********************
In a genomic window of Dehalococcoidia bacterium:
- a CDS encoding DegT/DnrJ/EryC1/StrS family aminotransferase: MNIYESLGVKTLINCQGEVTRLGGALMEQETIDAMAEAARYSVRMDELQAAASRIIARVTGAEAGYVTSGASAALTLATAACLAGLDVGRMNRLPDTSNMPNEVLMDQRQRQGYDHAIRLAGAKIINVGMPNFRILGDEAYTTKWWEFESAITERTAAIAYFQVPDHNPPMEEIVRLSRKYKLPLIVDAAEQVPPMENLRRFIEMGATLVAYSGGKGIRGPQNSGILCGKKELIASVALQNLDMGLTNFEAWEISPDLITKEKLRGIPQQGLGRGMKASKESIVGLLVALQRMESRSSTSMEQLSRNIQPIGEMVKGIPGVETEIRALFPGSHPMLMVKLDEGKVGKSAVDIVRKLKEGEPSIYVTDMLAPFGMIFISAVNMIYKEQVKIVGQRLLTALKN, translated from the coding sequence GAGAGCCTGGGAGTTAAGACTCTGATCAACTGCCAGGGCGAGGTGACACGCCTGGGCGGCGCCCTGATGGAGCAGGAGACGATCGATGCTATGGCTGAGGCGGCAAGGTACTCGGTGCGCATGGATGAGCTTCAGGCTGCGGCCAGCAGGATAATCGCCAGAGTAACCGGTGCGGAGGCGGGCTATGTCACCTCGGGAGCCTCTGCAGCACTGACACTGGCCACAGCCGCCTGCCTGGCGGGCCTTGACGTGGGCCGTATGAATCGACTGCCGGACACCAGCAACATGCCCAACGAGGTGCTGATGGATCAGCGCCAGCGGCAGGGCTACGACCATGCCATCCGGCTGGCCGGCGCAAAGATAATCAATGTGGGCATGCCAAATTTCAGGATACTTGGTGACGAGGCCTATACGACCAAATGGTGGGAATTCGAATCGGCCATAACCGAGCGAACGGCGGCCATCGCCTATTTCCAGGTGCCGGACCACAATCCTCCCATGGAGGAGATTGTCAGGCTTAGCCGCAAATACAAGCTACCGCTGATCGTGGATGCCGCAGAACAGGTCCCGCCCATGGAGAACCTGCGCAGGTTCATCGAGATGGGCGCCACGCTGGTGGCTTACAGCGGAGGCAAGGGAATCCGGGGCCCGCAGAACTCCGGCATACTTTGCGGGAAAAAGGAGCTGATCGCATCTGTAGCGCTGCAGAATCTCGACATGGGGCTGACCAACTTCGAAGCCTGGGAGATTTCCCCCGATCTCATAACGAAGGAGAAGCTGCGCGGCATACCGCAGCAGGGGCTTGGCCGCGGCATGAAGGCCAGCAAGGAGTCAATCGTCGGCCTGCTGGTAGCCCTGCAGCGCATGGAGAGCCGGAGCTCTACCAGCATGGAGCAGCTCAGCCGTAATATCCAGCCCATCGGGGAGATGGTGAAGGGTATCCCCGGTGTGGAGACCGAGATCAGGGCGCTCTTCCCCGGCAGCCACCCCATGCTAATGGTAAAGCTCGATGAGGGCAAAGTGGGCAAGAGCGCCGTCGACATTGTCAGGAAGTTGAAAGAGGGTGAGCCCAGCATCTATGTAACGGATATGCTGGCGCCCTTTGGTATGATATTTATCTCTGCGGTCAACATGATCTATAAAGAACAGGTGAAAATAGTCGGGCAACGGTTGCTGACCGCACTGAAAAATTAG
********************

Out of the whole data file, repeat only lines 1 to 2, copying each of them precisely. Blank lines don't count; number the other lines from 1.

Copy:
In a genomic window of Dehalococcoidia bacterium:
- a CDS encoding DegT/DnrJ/EryC1/StrS family aminotransferase: MNIYESLGVKTLINCQGEVTRLGGALMEQETIDAMAEAARYSVRMDELQAAASRIIARVTGAEAGYVTSGASAALTLATAACLAGLDVGRMNRLPDTSNMPNEVLMDQRQRQGYDHAIRLAGAKIINVGMPNFRILGDEAYTTKWWEFESAITERTAAIAYFQVPDHNPPMEEIVRLSRKYKLPLIVDAAEQVPPMENLRRFIEMGATLVAYSGGKGIRGPQNSGILCGKKELIASVALQNLDMGLTNFEAWEISPDLITKEKLRGIPQQGLGRGMKASKESIVGLLVALQRMESRSSTSMEQLSRNIQPIGEMVKGIPGVETEIRALFPGSHPMLMVKLDEGKVGKSAVDIVRKLKEGEPSIYVTDMLAPFGMIFISAVNMIYKEQVKIVGQRLLTALKN, translated from the coding sequence GAGAGCCTGGGAGTTAAGACTCTGATCAACTGCCAGGGCGAGGTGACACGCCTGGGCGGCGCCCTGATGGAGCAGGAGACGATCGATGCTATGGCTGAGGCGGCAAGGTACTCGGTGCGCATGGATGAGCTTCAGGCTGCGGCCAGCAGGATAATCGCCAGAGTAACCGGTGCGGAGGCGGGCTATGTCACCTCGGGAGCCTCTGCAGCACTGACACTGGCCACAGCCGCCTGCCTGGCGGGCCTTGACGTGGGCCGTATGAATCGACTGCCGGACACCAGCAACATGCCCAACGAGGTGCTGATGGATCAGCGCCAGCGGCAGGGCTACGACCATGCCATCCGGCTGGCCGGCGCAAAGATAATCAATGTGGGCATGCCAAATTTCAGGATACTTGGTGACGAGGCCTATACGACCAAATGGTGGGAATTCGAATCGGCCATAACCGAGCGAACGGCGGCCATCGCCTATTTCCAGGTGCCGGACCACAATCCTCCCATGGAGGAGATTGTCAGGCTTAGCCGCAAATACAAGCTACCGCTGATCGTGGATGCCGCAGAACAGGTCCCGCCCATGGAGAACCTGCGCAGGTTCATCGAGATGGGCGCCACGCTGGTGGCTTACAGCGGAGGCAAGGGAATCCGGGGCCCGCAGAACTCCGGCATACTTTGCGGGAAAAAGGAGCTGATCGCATCTGTAGCGCTGCAGAATCTCGACATGGGGCTGACCAACTTCGAAGCCTGGGAGATTTCCCCCGATCTCATAACGAAGGAGAAGCTGCGCGGCATACCGCAGCAGGGGCTTGGCCGCGGCATGAAGGCCAGCAAGGAGTCAATCGTCGGCCTGCTGGTAGCCCTGCAGCGCATGGAGAGCCGGAGCTCTACCAGCATGGAGCAGCTCAGCCGTAATATCCAGCCCATCGGGGAGATGGTGAAGGGTATCCCCGGTGTGGAGACCGAGATCAGGGCGCTCTTCCCCGGCAGCCACCCCATGCTAATGGTAAAGCTCGATGAGGGCAAAGTGGGCAAGAGCGCCGTCGACATTGTCAGGAAGTTGAAAGAGGGTGAGCCCAGCATCTATGTAACGGATATGCTGGCGCCCTTTGGTATGATATTTATCTCTGCGGTCAACATGATCTATAAAGAACAGGTGAAAATAGTCGGGCAACGGTTGCTGACCGCACTGAAAAATTAG